March 19 2016
The summer before freshman year at college can be tricky—filled with anticipation, transitions, and sometimes nerves. For teens participating in a college preparation program at the Free Library of Philadelphia last summer, it was also filled with making, film production, and creating a set of badges for younger kids.
With a grant from the Philadelphia Youth Network, the Free Library of Philadelphia hired 70 recent high school graduates as “teen badging specialists.” In 10 library branches in underserved neighborhoods, these recent grads—who had all been accepted to college—were tasked with creating a pilot set of digital badges highlighting skills and knowledge younger students in middle school will need to know in high school to better prepare for college. (If you haven’t heard, badges are a new type of digital credential students can earn to show off their skills in a type of online profile.)
“They had to think through what they’ve been through, what they didn’t have access to, their struggles, and what they wish they would have known about,” said Sarah Winchowky, project coordinator at the Free Library of Philadelphia. “The whole purpose of the badging system was to help prepare other teens and preteens, because they were on the other side. They were graduated seniors who were going or had been accepted to college.”
Winchowky added that as the teens brainstormed what skills and knowledge are important for younger kids to graduate high school, they were also reflecting on a set of skills they’d need to prepare for college. For example, a badge for budget skills geared toward younger students led to discussions about financial literacy in college—like how to navigate financial aid and budget for living expenses.
Although these skills are valuable for every young person heading to college, Winchowky said the support was extra important for the majority of students in the program who were the first in their families to go to college. Those from low-income families, who are also first-generation college students, often face additional hurdles freshman year—from less familiarity with university systems, to less familiarity with the expectations and workload of college. When the Pell Institute (PDF) crunched nationwide data, only 11 percent of first-generation, low-income students graduated within six years of enrollment, compared with 55 percent of their more advantaged peers.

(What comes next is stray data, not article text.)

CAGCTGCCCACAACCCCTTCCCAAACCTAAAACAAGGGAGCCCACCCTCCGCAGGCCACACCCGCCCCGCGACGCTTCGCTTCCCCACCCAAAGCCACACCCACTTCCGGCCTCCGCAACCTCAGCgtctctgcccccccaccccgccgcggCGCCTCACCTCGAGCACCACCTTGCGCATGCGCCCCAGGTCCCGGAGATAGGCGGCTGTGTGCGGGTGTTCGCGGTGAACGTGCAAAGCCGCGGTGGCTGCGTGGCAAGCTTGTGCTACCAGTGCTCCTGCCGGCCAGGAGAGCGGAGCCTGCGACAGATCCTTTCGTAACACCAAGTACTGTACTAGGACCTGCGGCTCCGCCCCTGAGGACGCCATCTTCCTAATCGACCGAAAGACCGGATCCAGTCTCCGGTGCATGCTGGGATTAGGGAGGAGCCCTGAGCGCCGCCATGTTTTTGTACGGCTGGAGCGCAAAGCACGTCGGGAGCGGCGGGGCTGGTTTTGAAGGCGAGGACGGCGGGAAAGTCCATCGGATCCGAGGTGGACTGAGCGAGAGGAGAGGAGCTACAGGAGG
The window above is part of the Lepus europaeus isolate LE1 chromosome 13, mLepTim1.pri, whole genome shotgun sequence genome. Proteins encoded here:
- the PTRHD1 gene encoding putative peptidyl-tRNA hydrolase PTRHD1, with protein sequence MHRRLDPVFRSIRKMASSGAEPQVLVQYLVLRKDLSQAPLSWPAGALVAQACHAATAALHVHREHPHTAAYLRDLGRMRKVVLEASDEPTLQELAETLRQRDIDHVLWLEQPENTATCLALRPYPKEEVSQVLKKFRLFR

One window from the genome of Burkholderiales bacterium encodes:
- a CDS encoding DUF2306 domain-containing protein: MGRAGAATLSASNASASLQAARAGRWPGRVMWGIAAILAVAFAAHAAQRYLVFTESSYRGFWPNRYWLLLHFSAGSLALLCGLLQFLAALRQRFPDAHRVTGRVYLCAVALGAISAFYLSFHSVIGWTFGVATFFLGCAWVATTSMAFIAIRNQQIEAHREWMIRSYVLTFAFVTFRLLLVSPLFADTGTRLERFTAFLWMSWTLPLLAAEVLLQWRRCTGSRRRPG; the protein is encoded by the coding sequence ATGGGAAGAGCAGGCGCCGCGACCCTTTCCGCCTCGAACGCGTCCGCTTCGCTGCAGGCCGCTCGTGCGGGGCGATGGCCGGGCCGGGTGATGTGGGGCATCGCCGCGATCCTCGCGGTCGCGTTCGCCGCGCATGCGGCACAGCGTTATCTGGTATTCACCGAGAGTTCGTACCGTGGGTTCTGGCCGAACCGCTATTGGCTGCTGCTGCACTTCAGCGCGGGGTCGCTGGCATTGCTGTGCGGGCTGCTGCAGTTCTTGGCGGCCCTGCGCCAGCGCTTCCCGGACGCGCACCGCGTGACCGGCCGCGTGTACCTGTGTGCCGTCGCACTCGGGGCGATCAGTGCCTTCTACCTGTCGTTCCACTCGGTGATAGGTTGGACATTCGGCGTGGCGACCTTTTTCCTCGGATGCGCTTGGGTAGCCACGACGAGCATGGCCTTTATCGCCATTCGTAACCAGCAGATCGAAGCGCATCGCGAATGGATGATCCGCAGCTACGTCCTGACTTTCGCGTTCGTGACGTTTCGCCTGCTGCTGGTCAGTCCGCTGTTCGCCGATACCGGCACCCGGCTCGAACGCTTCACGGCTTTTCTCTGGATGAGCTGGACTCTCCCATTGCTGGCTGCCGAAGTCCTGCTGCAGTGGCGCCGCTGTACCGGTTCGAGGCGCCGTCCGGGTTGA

But beyond instilling the more traditional, helpful college tips (like the inevitable conflict resolution with roommates), Winchowky said the young people also picked up other skills the program directors hadn’t expected.
For example, the teen badging specialists worked with younger kids in the library’s Maker Jawn Initiative by making or tinkering with art and technology materials. Often, maker projects have no prescribed outcome. Rather, the making process is self-directed, letting kids tinker and make mistakes. But Winchowky said so much of that kind of free exploration has been removed from the teens’ high schools, so for many of them, it was a growth process learning how to direct their own projects based on their own interests.
“Even the older students wanted us to tell them what to do all the time,” Winchowky said. “[Being self-directed] was another hidden college readiness skill. And that wasn’t something we anticipated going in.”
The summer was also filled with opportunities for young people to get their hands messy experimenting with STEAM projects—or projects that involve some aspect of science, technology, engineering, art, or math.
“A lot of [parts of STEAM] are being cut back in schools, and kids are not getting exposure to them,” said Leslie Birch, a maker mentor with the library’s Maker Jawn Initiative, in a short documentary created about the summer program. “But I don’t even like the word ‘exposure’ nowadays. Exposure sounds like it’s some sort of disease. I like to think of it as a really happy run-in, or an awesome meet-up.”
Happy run-ins weren’t limited to STEAM. Students also directed videos like a stop-motion work out video and two music videos for original songs about badges—complete with choreography, sets, and animation.
“I really enjoy video editing,” said Tarwanda Lewis, who participated at the Lillian Marrero branch, in the documentary. “[Ever since] I first learned it in the first orientation session we did, I’m thinking about going to school for it.”
Photos/ The Free Library of Philadelphia
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